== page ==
Intended for healthcare professionals

Editorials

An amnesty for unpublished trials

BMJ 1998; 317 doi: https://doi.org/10.1136/bmj.317.7161.763 (Published 19 September 1998) Cite this as: BMJ 1998;317:763

One year on, many trials are unregistered and the amnesty remains open

  1. Ian Roberts, Director. (Ian.Roberts{at}ich.ucl.ac.uk)
  1. Child Health Monitoring Unit, Department of Epidemiology and Public Health, Institute of Child Health, London WC1N 1EH

    A year ago the editors of 50-100 medical journals called an amnesty for unpublished trials.1 Investigators with unreported trial data were invited to register their trials by completing an unreported trial registration form. The aim was to tap the silent subterranean pool of unpublished research and, by bringing these data to the surface, to increase the power of systematic reviews and reduce the effects of publication bias. In this respect the amnesty was a flop. To date, only 165 trials have been registered2—a drop in the ocean of unpublished research. But perhaps this is being too negative. Most of the 32 000 patients participating in these trials would have done so in the belief that they were contributing to medical knowledge, and, as a result of the amnesty, their contribution has been realised. At least one of the registered unpublished trials has been incorporated into a systematic review.3

    The idea for the amnesty did not win universal support. One editor felt that studies that were not peer reviewed could not possibly contribute to systematic reviews and said the amnesty would “encourage a vast gemische of junk.”4 Others objected to the use of the word amnesty, arguing that it implied serious wrongdoing. Oddly enough, if the amnesty made any contribution at all, it was because the implication was just that. To give amnesty means to give pardon for an offence. Withholding information about treatment effectiveness is bad for patients because it can lead those caring for patients to make inappropriate decisions.5 This is wrongdoing—and because so many journal editors said so the message got through.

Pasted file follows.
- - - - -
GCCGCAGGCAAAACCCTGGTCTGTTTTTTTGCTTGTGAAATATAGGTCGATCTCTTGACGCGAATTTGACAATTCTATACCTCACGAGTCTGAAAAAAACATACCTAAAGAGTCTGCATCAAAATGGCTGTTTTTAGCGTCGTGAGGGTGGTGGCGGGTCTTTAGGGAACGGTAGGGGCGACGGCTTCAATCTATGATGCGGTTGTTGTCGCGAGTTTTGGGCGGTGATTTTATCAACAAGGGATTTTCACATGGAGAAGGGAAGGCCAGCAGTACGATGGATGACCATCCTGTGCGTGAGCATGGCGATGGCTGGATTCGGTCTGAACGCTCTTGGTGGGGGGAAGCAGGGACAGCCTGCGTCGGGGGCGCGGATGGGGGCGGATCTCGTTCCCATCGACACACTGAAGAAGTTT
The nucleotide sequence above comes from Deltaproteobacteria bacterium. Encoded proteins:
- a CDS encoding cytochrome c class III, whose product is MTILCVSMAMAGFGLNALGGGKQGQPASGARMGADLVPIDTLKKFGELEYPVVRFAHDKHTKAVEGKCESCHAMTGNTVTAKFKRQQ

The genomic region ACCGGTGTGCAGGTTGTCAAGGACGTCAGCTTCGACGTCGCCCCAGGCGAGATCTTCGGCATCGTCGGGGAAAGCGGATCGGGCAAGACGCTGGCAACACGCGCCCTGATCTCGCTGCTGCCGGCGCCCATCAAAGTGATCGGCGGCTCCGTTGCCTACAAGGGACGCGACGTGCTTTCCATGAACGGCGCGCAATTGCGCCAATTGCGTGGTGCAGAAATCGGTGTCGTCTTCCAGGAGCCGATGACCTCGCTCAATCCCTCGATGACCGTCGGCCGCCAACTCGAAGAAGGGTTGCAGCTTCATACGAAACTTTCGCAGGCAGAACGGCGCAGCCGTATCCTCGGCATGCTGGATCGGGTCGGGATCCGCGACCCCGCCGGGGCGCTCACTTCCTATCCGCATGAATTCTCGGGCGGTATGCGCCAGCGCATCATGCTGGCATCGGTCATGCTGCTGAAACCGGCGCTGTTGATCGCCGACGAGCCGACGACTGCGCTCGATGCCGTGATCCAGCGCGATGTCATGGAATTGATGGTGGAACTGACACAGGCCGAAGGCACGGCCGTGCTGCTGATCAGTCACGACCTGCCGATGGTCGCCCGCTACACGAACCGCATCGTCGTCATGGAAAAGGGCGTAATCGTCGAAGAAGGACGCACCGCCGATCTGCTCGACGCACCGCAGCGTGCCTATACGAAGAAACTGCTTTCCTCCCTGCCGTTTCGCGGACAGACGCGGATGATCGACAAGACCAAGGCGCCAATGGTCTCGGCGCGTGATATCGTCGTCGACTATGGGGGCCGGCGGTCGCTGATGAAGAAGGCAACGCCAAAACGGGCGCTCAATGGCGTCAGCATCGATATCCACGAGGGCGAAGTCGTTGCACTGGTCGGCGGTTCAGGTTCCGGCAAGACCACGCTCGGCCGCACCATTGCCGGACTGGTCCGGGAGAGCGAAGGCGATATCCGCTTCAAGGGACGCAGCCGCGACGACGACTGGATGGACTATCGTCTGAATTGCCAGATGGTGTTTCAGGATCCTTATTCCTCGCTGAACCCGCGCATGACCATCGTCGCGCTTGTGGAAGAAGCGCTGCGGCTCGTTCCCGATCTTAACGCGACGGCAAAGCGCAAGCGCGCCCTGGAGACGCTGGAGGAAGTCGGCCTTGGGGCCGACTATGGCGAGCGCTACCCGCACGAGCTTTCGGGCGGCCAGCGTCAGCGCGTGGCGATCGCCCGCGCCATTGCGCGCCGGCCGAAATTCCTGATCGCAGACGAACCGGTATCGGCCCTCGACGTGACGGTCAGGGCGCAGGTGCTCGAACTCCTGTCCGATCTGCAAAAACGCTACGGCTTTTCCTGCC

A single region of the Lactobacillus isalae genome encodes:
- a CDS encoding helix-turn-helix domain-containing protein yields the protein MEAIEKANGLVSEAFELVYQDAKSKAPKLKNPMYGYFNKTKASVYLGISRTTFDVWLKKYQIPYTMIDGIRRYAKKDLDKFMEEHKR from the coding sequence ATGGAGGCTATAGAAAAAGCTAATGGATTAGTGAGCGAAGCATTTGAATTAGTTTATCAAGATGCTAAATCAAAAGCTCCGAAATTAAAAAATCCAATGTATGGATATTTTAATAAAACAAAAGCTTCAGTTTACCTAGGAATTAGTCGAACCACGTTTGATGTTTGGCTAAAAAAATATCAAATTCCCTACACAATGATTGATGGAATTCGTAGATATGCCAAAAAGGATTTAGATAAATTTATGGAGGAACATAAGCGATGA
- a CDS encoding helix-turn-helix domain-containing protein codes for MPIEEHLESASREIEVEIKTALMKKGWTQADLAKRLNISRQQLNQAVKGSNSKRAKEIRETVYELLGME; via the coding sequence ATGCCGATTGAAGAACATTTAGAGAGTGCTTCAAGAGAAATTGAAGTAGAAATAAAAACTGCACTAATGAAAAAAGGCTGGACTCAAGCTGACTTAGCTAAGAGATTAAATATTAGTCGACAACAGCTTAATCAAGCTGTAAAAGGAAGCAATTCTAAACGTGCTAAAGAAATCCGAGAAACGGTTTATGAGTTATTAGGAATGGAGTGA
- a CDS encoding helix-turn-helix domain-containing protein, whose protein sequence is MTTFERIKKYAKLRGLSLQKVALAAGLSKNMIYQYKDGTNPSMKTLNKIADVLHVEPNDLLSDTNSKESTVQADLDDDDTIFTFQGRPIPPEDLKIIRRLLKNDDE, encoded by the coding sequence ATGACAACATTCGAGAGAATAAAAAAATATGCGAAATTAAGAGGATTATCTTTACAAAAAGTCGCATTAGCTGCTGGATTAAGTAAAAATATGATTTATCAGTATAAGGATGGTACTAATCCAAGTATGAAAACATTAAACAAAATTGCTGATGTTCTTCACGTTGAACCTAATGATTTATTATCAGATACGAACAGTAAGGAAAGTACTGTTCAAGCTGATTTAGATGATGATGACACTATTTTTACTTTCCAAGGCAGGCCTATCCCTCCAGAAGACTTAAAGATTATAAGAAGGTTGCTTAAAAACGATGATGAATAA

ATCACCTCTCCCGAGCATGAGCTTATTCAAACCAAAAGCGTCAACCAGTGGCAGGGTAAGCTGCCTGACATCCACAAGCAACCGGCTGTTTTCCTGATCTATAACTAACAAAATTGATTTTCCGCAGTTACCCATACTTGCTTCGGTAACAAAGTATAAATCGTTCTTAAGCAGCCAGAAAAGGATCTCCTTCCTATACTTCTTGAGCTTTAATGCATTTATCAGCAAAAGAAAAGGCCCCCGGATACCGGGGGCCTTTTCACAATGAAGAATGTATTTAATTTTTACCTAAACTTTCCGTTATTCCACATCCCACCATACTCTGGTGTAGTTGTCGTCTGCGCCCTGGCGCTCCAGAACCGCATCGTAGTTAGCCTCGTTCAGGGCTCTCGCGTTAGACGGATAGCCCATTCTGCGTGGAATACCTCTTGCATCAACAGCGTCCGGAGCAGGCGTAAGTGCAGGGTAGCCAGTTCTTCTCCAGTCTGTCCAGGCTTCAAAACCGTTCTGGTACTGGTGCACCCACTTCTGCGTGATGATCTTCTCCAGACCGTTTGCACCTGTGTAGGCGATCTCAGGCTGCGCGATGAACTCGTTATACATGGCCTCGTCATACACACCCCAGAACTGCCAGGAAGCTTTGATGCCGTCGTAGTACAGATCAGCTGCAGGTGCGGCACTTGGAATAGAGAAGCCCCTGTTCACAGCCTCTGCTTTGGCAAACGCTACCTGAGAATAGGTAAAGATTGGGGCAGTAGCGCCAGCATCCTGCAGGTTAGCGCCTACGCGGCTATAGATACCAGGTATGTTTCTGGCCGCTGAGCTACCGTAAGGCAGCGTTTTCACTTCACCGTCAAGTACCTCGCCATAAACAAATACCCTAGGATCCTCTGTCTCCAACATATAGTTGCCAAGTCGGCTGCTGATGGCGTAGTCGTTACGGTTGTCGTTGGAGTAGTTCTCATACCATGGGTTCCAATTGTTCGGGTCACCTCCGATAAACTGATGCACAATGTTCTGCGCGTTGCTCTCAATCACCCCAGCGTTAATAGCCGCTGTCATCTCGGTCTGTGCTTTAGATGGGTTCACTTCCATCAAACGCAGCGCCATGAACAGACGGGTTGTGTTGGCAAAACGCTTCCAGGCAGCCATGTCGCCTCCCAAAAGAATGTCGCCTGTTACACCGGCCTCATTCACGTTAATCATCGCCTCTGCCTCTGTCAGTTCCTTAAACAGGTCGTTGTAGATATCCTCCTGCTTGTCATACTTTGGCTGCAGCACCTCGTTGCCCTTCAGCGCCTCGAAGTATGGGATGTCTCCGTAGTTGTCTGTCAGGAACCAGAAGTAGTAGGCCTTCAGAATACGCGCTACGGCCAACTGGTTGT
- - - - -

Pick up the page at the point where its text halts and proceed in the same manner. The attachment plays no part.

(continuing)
Probably the first to read the writing on the wall were those in the pharmaceutical industry. The Association of the British Pharmaceutical Industry responded immediately by acknowledging the need for industry to review its publication policy.6 Shortly afterwards GlaxoWellcome announced its intention to work with Dr Iain Chalmers of the UK Cochrane Centre to register clinical trials and to make available the results of these studies until they are published in full (GlaxoWellcome press release 12 November 1997). Planning is now underway to make this a reality.

    On the other hand, the government and drug regulatory agencies, notably the Medicines Control Agency, remain unconvinced about the need for freedom of drug information. They claim that data relating to clinical trials are commercially valuable and are exempt from disclosure unless there is an overriding risk to public health or safety. Their stance is surprising considering that the agency is responsible for “safeguarding public health by ensuring that all medicines for human use on the UK market meet appropriate standards of safety, quality and efficacy.” Secrecy has no place in this, and recent events have shown clearly that drug safety cannot be assured by regulatory agencies alone.7

    Prospective registration of clinical trials promises to make publication bias a thing of the past. But in the meantime we must make the best use of the information at hand. Finding out about unpublished studies is a critically important aspect of this. The amnesty remains open.

    References

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